Permian produced water: slowly extinguishing a roaring basin?



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Report summary

Permian operators are pushing oil growth higher than we've seen in any other unconventional basin. Each incremental barrel of oil, however, also results in the production of several barrels of associated water. All of that fluid brings with it significant costs. Water-to-oil ratios not only increase over time, but can easily exceed 7:1, making it one of the highest water cut plays in the Lower 48. All-in water management costs can reach US$3/bbl. Produced water has created an impending supply risk to the overall Permian region because escalating costs will raise breakevens. The total volume of produced water is expected to grow by several million of barrels over the next five years and the low cost, simple solutions will become exhausted. What specific impact does produced water have on Permian economics and how does that influence growth potential as the cost curve shifts? What are operators doing to manage this ever-growing risk?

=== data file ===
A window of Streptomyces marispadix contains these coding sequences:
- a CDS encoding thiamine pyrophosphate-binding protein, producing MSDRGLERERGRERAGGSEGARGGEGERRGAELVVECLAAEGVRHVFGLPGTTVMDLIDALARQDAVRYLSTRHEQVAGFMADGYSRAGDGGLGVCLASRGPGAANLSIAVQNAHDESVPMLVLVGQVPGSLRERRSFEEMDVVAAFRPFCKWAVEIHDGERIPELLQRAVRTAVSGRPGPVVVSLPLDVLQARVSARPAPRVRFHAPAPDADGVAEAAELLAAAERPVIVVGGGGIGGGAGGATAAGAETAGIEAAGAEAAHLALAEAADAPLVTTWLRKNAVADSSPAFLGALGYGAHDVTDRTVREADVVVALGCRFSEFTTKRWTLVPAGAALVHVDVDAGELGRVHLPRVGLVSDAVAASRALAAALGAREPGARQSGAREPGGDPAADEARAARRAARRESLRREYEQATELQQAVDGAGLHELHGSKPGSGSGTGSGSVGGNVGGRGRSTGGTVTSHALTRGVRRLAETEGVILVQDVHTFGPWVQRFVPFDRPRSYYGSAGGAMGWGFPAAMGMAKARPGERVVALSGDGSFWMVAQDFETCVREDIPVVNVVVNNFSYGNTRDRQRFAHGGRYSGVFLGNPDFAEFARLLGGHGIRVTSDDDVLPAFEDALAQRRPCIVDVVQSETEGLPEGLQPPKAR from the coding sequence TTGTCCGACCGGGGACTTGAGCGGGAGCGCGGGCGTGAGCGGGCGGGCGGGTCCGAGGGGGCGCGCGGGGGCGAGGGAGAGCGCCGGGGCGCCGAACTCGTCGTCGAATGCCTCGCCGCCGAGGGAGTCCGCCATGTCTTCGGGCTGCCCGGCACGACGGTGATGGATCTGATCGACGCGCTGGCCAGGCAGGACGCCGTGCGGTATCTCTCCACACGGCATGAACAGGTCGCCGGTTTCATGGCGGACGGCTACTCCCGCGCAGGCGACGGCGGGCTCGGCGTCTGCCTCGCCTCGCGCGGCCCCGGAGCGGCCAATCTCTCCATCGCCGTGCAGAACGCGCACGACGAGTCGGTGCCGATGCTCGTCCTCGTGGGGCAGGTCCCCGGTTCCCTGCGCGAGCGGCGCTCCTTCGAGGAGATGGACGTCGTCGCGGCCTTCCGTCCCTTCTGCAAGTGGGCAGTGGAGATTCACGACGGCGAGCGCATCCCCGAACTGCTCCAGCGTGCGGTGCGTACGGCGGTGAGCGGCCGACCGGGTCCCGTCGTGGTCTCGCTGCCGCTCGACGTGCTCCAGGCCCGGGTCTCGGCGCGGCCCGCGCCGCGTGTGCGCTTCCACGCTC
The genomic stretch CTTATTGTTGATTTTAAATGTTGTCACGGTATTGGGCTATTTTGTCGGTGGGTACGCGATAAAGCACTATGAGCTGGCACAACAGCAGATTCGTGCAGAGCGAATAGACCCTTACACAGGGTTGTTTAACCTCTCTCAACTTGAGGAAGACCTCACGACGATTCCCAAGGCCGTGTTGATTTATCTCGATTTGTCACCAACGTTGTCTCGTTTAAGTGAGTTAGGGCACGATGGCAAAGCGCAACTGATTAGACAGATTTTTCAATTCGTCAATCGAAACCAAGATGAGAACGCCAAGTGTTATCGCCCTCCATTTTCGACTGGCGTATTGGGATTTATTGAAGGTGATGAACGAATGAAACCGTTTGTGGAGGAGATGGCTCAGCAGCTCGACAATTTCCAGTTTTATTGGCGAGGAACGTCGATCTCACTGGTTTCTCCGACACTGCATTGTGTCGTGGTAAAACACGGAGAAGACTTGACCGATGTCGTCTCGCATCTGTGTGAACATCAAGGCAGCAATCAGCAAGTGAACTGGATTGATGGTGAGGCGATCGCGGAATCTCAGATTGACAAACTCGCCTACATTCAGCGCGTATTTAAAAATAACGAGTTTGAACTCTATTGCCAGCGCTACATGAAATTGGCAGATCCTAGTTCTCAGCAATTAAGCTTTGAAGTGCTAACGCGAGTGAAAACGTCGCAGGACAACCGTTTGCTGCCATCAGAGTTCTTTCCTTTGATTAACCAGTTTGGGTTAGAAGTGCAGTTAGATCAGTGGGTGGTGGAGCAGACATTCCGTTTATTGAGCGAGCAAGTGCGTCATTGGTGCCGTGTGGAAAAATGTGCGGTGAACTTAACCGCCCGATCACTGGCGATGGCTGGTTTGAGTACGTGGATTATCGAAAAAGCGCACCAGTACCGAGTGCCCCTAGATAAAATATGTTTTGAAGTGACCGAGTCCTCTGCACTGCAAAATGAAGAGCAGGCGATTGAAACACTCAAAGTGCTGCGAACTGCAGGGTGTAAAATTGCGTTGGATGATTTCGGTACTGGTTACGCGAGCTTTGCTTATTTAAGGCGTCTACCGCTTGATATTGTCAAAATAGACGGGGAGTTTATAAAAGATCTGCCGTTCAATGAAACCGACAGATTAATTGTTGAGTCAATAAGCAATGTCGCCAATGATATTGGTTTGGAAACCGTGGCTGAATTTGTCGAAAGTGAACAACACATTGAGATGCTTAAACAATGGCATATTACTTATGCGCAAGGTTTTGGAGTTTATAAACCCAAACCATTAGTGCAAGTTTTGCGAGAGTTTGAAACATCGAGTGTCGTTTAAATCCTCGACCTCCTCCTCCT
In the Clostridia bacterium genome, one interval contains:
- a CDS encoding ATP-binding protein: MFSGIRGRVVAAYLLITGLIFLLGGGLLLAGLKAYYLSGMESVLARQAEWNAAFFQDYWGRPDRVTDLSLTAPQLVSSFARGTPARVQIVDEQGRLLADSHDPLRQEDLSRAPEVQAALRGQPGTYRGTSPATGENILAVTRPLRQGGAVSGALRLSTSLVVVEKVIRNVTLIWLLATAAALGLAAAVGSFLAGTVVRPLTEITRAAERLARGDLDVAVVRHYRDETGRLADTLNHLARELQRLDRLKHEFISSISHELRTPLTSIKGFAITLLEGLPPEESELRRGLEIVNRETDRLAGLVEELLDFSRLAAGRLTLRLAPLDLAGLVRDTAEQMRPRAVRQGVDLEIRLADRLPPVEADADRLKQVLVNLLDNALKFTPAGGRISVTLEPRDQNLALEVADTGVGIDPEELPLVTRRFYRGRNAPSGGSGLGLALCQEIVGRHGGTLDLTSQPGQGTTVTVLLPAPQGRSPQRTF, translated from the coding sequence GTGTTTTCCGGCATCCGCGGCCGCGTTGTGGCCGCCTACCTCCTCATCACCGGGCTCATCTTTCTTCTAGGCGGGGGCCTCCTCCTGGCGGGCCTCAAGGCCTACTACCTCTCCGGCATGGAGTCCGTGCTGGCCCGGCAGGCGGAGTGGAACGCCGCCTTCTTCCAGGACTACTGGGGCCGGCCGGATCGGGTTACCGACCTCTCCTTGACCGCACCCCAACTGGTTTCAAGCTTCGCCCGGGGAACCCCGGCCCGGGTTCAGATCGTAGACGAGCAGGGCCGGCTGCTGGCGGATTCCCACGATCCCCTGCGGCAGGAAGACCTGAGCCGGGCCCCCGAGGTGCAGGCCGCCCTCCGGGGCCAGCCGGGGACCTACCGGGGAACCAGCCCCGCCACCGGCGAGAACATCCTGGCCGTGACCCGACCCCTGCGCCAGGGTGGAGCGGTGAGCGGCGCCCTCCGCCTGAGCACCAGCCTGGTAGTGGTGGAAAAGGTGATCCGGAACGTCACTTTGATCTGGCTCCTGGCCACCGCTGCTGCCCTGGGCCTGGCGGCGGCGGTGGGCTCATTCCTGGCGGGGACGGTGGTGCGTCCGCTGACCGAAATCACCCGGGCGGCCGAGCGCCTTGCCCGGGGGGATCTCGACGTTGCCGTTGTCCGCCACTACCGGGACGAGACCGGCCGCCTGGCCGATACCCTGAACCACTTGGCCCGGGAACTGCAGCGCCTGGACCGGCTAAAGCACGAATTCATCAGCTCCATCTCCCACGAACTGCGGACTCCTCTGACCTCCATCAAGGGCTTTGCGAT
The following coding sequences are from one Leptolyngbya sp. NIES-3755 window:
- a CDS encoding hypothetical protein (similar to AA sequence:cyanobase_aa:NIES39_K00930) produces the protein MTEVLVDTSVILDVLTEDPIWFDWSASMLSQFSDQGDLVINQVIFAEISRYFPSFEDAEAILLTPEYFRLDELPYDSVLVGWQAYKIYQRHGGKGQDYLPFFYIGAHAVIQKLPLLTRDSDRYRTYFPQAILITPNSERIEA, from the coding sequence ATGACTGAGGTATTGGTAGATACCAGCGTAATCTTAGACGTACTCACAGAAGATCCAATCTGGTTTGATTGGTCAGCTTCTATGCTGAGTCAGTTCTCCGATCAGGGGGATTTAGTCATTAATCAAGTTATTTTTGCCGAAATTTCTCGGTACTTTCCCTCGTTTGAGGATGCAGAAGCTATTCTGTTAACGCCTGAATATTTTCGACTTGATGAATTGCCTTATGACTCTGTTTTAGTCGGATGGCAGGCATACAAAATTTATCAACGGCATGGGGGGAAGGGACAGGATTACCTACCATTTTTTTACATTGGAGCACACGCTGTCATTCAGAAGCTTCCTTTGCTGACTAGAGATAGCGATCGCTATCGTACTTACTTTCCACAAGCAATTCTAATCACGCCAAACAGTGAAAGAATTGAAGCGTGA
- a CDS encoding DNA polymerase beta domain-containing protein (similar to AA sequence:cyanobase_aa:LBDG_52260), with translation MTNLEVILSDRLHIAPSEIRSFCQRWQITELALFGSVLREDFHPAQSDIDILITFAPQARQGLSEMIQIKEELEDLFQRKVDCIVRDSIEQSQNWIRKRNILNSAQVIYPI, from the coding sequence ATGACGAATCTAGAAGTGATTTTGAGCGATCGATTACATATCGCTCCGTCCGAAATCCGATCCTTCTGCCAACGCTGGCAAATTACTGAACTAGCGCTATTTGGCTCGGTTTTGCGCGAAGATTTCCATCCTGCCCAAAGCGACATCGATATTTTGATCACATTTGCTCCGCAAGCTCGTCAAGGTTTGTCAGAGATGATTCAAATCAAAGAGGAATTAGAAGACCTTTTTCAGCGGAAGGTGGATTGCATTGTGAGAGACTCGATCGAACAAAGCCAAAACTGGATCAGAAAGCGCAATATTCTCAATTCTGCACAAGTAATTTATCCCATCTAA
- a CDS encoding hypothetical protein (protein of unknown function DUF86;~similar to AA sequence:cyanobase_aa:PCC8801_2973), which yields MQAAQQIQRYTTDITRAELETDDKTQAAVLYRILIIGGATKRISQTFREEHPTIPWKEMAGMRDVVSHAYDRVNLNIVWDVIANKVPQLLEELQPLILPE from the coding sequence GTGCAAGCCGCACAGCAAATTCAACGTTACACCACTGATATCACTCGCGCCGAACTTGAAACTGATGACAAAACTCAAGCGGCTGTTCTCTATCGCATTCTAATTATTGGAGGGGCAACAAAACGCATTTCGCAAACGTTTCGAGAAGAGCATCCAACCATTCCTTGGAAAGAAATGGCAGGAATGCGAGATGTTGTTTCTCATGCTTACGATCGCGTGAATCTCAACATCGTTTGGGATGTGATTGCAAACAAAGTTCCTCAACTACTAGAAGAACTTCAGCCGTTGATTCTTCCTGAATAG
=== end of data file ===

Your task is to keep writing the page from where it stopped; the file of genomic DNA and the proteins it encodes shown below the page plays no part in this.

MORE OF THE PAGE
What's included

This report contains

  • Document

    Permian produced water: slowly extinguishing a roaring basin?

    PDF 783.82 KB

Table of contents

  • Executive summary
  • Background on Permian water challenges
  • Modelling the problem
  • Costs to handle the water
  • Translating water risks into macro takeaways
  • Production growth impact
  • Combating the challenge

Tables and charts

This report includes 7 images and tables including:


  • Water data: Lea County, New Mexico vertical and horizontal wells
  • Average oil and water production for New Mexico Delaware Basin Wolfcamp wells drilled since 2014
  • Water saturation in the Delaware and Midland basins for Wolfcamp B bench wells
  • Water-to-oil ratio assumptions used to generate water curves for Permian sub-plays
  • Future water cost assumptions and escalating impact plot
  • Permian tight oil cost curve comparison: two water scenarios
  • Permian oil supply outlook under aggressive water cost scenario

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